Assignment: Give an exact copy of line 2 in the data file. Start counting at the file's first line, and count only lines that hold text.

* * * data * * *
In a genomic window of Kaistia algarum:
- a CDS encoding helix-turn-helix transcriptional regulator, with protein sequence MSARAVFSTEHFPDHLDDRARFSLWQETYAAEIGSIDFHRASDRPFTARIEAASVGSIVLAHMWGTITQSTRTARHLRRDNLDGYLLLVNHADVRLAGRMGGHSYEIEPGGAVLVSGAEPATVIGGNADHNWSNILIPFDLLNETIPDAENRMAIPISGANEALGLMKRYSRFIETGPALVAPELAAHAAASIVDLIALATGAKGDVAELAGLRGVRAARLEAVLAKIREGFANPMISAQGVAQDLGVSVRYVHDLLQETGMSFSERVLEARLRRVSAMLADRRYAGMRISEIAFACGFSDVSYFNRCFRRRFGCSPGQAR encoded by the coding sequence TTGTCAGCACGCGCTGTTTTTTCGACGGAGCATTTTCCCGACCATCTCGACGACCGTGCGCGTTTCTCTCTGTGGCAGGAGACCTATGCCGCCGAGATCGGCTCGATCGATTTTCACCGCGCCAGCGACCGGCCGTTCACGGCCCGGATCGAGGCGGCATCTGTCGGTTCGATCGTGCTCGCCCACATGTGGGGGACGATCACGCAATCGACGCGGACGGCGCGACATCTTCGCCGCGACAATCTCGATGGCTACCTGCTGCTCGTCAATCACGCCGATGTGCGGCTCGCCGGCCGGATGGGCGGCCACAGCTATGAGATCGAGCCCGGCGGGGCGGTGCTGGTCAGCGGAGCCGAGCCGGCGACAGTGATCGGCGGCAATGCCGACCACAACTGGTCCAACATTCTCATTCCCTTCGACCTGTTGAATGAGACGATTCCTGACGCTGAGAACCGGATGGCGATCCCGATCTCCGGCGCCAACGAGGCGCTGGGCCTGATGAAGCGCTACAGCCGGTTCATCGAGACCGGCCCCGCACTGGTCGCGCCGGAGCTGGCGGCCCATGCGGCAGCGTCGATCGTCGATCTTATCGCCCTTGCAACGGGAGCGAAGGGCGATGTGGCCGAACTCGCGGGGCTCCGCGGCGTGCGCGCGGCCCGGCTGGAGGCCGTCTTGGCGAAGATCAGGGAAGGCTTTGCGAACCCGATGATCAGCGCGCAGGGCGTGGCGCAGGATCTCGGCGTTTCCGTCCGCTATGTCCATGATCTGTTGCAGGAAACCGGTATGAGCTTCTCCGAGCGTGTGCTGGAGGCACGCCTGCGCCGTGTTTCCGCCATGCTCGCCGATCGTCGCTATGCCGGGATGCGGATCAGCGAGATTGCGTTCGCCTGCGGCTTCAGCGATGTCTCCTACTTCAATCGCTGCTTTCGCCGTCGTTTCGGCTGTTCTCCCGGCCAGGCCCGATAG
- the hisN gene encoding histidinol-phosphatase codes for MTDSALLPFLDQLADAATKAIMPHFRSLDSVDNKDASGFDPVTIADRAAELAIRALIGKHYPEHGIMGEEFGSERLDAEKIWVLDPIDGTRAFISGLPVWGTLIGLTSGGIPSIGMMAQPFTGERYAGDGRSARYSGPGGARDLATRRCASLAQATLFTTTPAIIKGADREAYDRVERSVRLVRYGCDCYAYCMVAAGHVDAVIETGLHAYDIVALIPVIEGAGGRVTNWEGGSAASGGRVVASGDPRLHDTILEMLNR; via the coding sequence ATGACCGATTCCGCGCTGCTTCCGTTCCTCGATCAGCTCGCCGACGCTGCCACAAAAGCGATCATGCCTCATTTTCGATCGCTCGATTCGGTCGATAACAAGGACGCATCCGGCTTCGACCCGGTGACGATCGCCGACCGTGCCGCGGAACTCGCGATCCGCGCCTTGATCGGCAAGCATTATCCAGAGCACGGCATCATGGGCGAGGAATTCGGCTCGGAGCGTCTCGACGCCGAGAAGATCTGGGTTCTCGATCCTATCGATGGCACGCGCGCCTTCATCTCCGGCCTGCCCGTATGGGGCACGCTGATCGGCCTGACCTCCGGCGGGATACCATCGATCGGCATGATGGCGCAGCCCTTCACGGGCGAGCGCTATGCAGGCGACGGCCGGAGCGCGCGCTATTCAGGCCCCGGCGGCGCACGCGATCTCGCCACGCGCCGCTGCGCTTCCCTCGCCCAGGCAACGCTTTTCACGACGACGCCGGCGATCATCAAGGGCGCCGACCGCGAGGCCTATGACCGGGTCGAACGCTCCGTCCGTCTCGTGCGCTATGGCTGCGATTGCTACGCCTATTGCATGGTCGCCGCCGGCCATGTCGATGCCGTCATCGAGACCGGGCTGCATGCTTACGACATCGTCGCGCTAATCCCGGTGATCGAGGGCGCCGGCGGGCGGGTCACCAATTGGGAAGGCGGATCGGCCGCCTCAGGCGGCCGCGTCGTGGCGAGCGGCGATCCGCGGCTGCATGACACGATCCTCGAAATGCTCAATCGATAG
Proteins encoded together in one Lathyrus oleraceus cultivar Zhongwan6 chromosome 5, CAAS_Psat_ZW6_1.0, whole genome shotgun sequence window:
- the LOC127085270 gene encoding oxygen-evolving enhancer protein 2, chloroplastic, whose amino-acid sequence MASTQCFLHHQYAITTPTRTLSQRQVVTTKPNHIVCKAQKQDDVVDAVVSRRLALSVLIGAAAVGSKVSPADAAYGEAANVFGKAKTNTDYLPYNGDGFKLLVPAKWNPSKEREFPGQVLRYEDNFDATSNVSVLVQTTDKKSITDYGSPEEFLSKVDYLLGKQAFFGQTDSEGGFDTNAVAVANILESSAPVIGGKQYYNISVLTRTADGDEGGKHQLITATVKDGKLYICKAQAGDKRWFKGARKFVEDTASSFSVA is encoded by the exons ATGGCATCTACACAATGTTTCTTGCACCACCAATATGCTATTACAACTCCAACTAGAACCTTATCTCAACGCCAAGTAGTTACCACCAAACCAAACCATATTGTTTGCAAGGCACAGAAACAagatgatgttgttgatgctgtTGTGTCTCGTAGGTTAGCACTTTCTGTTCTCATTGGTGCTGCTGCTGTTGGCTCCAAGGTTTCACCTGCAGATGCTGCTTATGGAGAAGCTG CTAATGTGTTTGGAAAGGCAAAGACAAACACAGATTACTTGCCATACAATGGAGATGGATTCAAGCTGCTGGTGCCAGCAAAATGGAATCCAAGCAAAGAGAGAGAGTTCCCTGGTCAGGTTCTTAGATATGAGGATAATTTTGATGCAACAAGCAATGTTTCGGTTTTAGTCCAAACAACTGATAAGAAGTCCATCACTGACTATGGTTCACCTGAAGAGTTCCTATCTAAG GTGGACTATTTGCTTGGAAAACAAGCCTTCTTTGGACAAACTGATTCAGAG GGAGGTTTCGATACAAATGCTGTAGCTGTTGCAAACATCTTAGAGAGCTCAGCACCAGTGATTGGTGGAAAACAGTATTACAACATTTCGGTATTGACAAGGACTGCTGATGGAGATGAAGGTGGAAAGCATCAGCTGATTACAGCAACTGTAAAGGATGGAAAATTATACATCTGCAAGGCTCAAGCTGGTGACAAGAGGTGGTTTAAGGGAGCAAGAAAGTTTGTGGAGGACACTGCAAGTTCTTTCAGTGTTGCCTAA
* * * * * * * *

- a CDS encoding helix-turn-helix transcriptional regulator, with protein sequence MSARAVFSTEHFPDHLDDRARFSLWQETYAAEIGSIDFHRASDRPFTARIEAASVGSIVLAHMWGTITQSTRTARHLRRDNLDGYLLLVNHADVRLAGRMGGHSYEIEPGGAVLVSGAEPATVIGGNADHNWSNILIPFDLLNETIPDAENRMAIPISGANEALGLMKRYSRFIETGPALVAPELAAHAAASIVDLIALATGAKGDVAELAGLRGVRAARLEAVLAKIREGFANPMISAQGVAQDLGVSVRYVHDLLQETGMSFSERVLEARLRRVSAMLADRRYAGMRISEIAFACGFSDVSYFNRCFRRRFGCSPGQAR encoded by the coding sequence TTGTCAGCACGCGCTGTTTTTTCGACGGAGCATTTTCCCGACCATCTCGACGACCGTGCGCGTTTCTCTCTGTGGCAGGAGACCTATGCCGCCGAGATCGGCTCGATCGATTTTCACCGCGCCAGCGACCGGCCGTTCACGGCCCGGATCGAGGCGGCATCTGTCGGTTCGATCGTGCTCGCCCACATGTGGGGGACGATCACGCAATCGACGCGGACGGCGCGACATCTTCGCCGCGACAATCTCGATGGCTACCTGCTGCTCGTCAATCACGCCGATGTGCGGCTCGCCGGCCGGATGGGCGGCCACAGCTATGAGATCGAGCCCGGCGGGGCGGTGCTGGTCAGCGGAGCCGAGCCGGCGACAGTGATCGGCGGCAATGCCGACCACAACTGGTCCAACATTCTCATTCCCTTCGACCTGTTGAATGAGACGATTCCTGACGCTGAGAACCGGATGGCGATCCCGATCTCCGGCGCCAACGAGGCGCTGGGCCTGATGAAGCGCTACAGCCGGTTCATCGAGACCGGCCCCGCACTGGTCGCGCCGGAGCTGGCGGCCCATGCGGCAGCGTCGATCGTCGATCTTATCGCCCTTGCAACGGGAGCGAAGGGCGATGTGGCCGAACTCGCGGGGCTCCGCGGCGTGCGCGCGGCCCGGCTGGAGGCCGTCTTGGCGAAGATCAGGGAAGGCTTTGCGAACCCGATGATCAGCGCGCAGGGCGTGGCGCAGGATCTCGGCGTTTCCGTCCGCTATGTCCATGATCTGTTGCAGGAAACCGGTATGAGCTTCTCCGAGCGTGTGCTGGAGGCACGCCTGCGCCGTGTTTCCGCCATGCTCGCCGATCGTCGCTATGCCGGGATGCGGATCAGCGAGATTGCGTTCGCCTGCGGCTTCAGCGATGTCTCCTACTTCAATCGCTGCTTTCGCCGTCGTTTCGGCTGTTCTCCCGGCCAGGCCCGATAG